In Thy Arms - venturing into orchestral music

Here’s a short orchestral piece. I developed the tune using my guitar and Fishman TriplePlay midi controller. I played into the sample libraries and when something struck me as potentially valid I recorded it.

The sound libraries I used here were: Audio Imperia Nucleus and Areia.

In Thy Arms

Hi, First I should congratulate you since this is a very hard area to venture into and takes courage so, well done . some notes:
1.At around seconds 27 to 30 the bass line seems to fall behind in timing
2.The panning might be okay for speakers but it’s too extreme for headphones so I’d reduce the panning a bit specially in the second part
3.I was looking to hear more… firstly because you had me interested and secondly because your ending theme isn’t really an ending theme but it sounds like the beginning of the next part which I hope you take the time to compose in the future.
Overall good job though.

Masoomi, thanks for taking time to listen and give feedback. There were indeed some timing issues between the celli and the violins. I hope it is better now. As for the panning goes I have tried to adhere to the conventions of how the instruments are seated in a symphonic orchestra. BTW: which part do you consider the second part? To me it is the part starting at 00:23.

You are right about the ending. I think this could still go on and develop into something less gloomy. Maybe I should rename it to In Thy Arms part I :wink:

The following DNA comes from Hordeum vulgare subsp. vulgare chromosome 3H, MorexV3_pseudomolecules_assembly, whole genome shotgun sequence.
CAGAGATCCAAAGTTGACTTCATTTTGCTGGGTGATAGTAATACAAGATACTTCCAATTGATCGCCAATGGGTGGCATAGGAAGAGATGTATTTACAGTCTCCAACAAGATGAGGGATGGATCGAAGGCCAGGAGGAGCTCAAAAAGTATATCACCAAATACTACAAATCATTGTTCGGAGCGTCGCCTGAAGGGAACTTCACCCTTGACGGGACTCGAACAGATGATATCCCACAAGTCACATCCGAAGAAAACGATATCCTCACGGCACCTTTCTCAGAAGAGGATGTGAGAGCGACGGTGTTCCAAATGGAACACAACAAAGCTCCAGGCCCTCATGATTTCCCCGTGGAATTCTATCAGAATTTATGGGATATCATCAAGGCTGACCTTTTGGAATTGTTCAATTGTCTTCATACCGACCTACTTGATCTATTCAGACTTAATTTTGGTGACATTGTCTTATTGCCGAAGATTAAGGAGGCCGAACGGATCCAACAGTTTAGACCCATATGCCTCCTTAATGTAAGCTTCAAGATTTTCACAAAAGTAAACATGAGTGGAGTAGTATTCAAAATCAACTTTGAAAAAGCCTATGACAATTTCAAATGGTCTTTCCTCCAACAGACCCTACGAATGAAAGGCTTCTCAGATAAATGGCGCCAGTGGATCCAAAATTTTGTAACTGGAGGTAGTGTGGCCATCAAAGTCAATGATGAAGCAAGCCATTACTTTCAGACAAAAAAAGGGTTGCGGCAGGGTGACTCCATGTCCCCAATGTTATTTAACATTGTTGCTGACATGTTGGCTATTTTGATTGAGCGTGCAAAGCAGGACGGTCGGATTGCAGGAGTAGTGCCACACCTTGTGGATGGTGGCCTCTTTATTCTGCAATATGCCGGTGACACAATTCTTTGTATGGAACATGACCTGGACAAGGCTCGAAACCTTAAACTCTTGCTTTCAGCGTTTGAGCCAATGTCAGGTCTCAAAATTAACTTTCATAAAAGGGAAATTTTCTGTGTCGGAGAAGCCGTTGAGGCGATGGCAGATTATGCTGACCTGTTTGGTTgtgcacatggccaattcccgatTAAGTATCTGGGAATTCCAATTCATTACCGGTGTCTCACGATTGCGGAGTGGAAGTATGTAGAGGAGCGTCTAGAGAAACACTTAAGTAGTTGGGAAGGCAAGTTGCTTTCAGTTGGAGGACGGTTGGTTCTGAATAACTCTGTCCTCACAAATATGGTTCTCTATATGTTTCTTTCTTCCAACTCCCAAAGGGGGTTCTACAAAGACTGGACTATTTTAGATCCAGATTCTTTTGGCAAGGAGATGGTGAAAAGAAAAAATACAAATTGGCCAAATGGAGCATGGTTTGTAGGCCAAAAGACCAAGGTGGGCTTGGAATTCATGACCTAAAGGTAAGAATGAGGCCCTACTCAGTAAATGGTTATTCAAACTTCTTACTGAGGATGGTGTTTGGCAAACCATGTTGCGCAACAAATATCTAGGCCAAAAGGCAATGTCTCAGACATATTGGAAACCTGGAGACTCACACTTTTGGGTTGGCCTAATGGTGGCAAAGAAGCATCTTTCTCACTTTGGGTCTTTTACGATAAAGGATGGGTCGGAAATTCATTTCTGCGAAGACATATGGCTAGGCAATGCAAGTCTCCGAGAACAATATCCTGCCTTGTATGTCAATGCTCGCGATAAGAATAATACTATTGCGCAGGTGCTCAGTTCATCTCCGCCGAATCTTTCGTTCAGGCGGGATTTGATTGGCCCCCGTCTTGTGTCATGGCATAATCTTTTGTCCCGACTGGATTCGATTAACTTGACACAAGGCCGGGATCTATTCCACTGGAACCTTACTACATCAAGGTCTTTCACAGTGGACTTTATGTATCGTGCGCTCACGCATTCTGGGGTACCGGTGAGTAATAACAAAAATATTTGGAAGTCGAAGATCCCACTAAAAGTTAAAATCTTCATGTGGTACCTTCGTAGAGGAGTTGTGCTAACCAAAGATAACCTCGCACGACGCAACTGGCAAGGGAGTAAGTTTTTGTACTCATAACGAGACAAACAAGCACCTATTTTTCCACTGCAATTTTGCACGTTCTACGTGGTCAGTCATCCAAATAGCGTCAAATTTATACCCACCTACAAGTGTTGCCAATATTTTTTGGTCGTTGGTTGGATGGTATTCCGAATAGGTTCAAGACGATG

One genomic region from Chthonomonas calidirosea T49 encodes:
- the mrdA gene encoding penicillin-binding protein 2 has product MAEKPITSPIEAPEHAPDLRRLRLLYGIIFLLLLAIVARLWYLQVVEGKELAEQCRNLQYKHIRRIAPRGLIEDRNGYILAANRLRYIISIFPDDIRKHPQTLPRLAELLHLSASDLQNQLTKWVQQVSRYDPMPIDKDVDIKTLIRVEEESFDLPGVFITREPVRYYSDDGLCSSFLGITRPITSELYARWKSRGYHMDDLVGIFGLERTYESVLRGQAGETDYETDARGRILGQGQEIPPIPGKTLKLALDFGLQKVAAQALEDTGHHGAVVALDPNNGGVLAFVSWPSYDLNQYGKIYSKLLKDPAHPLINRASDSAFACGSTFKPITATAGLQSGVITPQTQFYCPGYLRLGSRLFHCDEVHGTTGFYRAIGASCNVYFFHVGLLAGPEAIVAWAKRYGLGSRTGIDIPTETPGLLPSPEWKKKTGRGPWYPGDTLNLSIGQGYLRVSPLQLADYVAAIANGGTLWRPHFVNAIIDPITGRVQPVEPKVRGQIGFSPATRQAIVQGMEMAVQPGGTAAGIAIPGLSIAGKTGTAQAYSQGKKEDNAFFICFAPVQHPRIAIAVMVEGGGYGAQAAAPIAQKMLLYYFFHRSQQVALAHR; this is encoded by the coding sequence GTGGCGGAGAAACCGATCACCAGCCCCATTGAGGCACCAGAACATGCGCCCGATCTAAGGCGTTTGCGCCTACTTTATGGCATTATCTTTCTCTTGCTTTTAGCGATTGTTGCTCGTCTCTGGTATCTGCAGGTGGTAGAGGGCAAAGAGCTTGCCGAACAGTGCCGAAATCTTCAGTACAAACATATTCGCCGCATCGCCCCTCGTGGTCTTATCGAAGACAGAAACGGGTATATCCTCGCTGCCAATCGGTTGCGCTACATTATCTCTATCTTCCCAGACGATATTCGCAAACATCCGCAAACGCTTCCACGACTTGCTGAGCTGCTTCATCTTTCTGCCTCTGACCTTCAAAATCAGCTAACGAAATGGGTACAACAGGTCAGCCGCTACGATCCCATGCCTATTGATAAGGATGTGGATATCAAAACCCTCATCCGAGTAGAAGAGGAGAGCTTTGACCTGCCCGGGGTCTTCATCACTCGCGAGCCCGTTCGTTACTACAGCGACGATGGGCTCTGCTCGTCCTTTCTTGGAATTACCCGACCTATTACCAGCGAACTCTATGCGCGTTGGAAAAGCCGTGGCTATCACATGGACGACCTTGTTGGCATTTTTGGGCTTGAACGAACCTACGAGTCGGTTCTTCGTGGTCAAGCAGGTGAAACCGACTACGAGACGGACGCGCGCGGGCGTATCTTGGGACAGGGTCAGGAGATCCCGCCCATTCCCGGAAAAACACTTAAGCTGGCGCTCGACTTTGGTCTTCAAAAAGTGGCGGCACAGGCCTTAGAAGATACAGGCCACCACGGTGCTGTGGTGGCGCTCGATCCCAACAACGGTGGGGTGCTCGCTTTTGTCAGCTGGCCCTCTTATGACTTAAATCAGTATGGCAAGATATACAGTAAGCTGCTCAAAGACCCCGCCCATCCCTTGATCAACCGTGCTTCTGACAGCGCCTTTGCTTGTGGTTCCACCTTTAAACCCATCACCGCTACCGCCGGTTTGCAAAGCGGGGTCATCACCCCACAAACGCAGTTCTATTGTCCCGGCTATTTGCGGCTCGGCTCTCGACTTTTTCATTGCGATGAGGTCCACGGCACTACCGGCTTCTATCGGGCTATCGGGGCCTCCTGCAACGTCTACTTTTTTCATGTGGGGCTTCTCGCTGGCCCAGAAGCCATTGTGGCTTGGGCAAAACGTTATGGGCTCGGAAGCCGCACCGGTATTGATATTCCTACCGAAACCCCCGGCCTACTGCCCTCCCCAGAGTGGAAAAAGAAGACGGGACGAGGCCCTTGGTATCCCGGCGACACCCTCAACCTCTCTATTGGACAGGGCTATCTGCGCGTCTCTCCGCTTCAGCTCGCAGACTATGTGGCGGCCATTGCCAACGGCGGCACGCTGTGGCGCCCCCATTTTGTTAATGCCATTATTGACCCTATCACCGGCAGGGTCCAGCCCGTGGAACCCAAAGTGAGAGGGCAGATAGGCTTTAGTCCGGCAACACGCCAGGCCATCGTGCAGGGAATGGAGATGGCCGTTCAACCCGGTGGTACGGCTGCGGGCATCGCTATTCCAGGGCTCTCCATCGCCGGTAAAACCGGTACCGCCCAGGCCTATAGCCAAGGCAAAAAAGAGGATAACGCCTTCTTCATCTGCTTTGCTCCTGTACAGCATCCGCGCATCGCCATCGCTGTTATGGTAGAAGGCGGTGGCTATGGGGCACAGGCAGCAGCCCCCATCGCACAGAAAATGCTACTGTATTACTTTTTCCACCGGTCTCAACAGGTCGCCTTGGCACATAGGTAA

A sidenote on using Fishman TriplePlay. It does not work so that I just play something and it is done. It does a fairly good job creating midi out of what I play but afterwards I need clean up the midi as quite often some short ghost notes creep into the generated midi file. Often the ghost notes are easy to spot as they are some high pitch glitches but sometimes the software generates a very short note at the start of a longer note. There are sometimes harder to spot and can cause peculiar effects to the sound played back. I also need to adjust the timing and and duration of notes quite often.

Hi HKO, I defer to Masoomi; he’s pretty good at this. Well done! Now I just want to make sure I understand what you did: used your guitar to create the midi parts? Wow, I don’t think I’ve ever heard an orchestral piece done this way! This is very interesting. I’m a guitarist, but I don’t think I’ll be using my guitar to input parts like this. But maybe I need to expand my horizons! Thanks for sharing it with us!

I have a midi keyboard as well but developing new things is more natural for me on the guitar because my keyboard skills are very basic. I used the keyboard to fine tune the expression and dynamics of the parts which I recorded using TriplePlay.

TriplePlay is good on tracking the notes played but it still requires cleaning up and adjustment afterwards. I think it is a very good way for guitar players to use virtual instruments and this way widen the sound palette when making music.

My pleasure, by second part I meant when horns come in on the left channel at about min 1 mark, you see the thing about panning is that a good stereo image is when left speaker and right speaker and your head make a equilateral triangle and thus they make stereo cross-feeding. listening to your song with such a position, I found the stage to be about 20 meters wide which isn’t the case IRL . personally I use 10% to 25% panning as doing more would cause the image to be what I just described. and this only gets worse when we use headphones since there’s literally no cross-feed and it just tires the brain out a bit.

Masoomi, thanks. I did some further tweaking on the panning and also adjusted the reverbs for the different instruments so that they would sit in the space more naturally (hopefully).